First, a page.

Watchman Heart Device Traps Blood Clots, Reduces Risk of Stroke
By Heath Saltzman, MD, FACC, FHRS, FACP, Cardiologist, Virtua Heart Rhythm Specialists
Atrial fibrillation (AFib) can feel like your heart is about to fly out of your chest. While you’ll remain earthbound, this common type of irregular heart rhythm can cause blood clots to form, heightening your chances of having a stroke.
People with AFib often take a blood thinner to reduce the risk of stroke. But if you have AFib not related to a heart valve problem and can’t take long-term blood thinners due to bleeding concerns, the Watchman, a parachute-shaped device the size of a quarter implanted within your heart, could be your answer.
The Watchman device closes off the left atrial appendage, the area in the heart where blood clots most commonly form and can travel to the brain, causing a stroke.
The heart’s electrical system sends signals telling the upper chambers (atria) and lower chambers (ventricles) when to squeeze and pump blood to the body. With AFib, the signal is chaotic, causing the atria to quiver, or fibrillate, rather than beat regularly.
As the atria and ventricles are no longer in sync, and the atria are not squeezing in an organized fashion, blood is able to pool, especially in the left atrial appendage.
Blood that pools tends to stick together and clot. More than 90 percent of blood clots related to AFib tend to form in this small part of the left atrium.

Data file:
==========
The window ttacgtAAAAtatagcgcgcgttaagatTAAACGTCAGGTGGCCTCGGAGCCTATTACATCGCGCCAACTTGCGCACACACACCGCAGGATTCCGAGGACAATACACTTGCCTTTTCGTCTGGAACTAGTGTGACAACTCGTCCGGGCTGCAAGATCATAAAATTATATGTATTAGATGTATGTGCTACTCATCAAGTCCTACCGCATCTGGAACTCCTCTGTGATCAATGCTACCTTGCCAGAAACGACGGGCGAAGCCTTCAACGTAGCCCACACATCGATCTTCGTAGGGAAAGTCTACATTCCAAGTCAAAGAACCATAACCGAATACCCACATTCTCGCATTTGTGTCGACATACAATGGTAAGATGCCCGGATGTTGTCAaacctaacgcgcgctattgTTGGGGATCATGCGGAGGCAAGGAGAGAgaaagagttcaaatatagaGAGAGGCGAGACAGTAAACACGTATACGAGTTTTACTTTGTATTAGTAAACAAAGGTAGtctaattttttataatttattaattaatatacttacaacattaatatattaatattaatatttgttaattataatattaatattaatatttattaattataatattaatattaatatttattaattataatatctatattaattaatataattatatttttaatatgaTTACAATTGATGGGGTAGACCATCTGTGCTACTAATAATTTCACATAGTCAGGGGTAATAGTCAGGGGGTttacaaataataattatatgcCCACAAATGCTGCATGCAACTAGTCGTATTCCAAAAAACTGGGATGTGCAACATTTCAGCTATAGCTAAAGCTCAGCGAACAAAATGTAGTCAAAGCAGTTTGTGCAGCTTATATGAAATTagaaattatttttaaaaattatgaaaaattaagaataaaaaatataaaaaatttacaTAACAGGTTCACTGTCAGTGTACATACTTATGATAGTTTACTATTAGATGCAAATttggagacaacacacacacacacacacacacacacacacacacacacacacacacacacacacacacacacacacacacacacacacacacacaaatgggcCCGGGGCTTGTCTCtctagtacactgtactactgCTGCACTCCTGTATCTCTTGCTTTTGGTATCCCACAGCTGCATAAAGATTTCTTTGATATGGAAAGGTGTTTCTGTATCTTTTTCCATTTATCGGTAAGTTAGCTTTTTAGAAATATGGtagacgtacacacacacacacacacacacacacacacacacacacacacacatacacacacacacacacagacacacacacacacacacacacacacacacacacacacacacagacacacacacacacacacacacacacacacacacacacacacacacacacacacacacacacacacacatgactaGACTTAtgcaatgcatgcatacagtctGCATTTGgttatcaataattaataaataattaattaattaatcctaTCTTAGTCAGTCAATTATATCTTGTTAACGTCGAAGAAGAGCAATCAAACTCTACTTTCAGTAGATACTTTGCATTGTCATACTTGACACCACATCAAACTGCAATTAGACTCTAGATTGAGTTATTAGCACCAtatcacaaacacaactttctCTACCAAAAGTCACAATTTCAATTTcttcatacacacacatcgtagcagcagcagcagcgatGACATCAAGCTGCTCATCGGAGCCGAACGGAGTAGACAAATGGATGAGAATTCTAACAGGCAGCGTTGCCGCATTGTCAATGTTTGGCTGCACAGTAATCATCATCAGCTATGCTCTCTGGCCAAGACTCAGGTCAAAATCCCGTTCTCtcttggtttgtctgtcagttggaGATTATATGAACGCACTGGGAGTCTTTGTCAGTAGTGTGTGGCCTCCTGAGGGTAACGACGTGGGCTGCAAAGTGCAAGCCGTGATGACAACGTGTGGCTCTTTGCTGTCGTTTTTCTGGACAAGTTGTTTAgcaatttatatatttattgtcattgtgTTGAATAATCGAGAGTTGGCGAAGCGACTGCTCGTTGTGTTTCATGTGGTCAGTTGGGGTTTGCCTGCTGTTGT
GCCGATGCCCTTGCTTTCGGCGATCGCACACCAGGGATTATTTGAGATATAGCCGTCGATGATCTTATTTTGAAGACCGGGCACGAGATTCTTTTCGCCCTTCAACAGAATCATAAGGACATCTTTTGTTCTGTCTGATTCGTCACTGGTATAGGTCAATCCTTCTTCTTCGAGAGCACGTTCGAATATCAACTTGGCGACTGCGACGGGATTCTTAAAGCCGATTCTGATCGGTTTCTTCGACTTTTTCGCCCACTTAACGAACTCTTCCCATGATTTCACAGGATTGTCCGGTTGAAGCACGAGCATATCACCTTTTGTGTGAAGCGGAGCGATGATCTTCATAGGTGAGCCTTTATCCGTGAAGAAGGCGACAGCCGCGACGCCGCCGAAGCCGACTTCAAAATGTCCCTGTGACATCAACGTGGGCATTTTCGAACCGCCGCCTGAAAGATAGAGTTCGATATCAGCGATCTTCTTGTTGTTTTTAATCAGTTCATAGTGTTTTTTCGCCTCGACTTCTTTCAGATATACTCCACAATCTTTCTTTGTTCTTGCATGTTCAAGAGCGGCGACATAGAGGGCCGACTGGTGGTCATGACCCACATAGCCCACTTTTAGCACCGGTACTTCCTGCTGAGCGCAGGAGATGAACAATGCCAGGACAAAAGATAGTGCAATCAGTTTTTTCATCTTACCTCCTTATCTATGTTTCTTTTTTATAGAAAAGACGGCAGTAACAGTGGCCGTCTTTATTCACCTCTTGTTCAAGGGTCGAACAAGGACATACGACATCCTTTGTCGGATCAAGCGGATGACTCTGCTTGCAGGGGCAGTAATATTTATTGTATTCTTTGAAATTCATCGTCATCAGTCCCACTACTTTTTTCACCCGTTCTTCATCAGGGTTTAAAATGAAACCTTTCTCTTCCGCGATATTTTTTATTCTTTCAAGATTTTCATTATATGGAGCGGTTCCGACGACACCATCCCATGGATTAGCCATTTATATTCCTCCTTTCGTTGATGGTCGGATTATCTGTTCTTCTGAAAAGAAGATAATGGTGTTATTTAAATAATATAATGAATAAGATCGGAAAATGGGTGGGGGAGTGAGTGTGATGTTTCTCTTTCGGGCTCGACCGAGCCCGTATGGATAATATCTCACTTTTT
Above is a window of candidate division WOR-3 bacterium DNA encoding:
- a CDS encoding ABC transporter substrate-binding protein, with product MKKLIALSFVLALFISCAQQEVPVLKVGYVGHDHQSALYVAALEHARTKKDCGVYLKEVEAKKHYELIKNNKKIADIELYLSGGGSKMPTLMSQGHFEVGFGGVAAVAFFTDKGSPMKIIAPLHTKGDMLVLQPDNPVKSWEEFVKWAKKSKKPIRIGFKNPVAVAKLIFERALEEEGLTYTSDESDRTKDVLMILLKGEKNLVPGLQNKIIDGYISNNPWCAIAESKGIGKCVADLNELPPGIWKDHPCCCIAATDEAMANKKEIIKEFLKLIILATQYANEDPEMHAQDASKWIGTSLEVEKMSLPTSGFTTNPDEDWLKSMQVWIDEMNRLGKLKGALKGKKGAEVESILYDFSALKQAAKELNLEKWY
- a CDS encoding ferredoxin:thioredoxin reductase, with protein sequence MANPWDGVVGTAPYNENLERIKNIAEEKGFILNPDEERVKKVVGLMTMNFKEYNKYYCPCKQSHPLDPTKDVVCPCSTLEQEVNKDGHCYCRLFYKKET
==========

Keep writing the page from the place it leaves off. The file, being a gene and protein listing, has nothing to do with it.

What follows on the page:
Barrier Against Clots
To implant the device, the doctor threads a catheter through a vein in your upper leg to your heart. A tiny hole made through the wall between the atria allows the catheter to reach the appendage.
The Watchman is placed in the entrance of the appendage. Patients usually spend one night in the hospital before going home.
Within about a month, a layer of tissue grows over the device, securing it in place. The hole between the atria heals quickly as well.
Once the appendage is sealed off, any clots that may form are trapped inside. You don't have to worry about them getting out and traveling through the bloodstream.
Reduced Need for Blood Thinners
As you recover, you will take a blood thinner for 45 days, and then aspirin and clopidogrel (Plavix) for six months. After that, only a daily aspirin is needed.
As people with AFib can have as high as a 30 to 40% risk of stroke over a five-year period, this device can greatly change lives. If you have AFib, talk to your cardiologist to see if you are a candidate.
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Updated August 4, 2022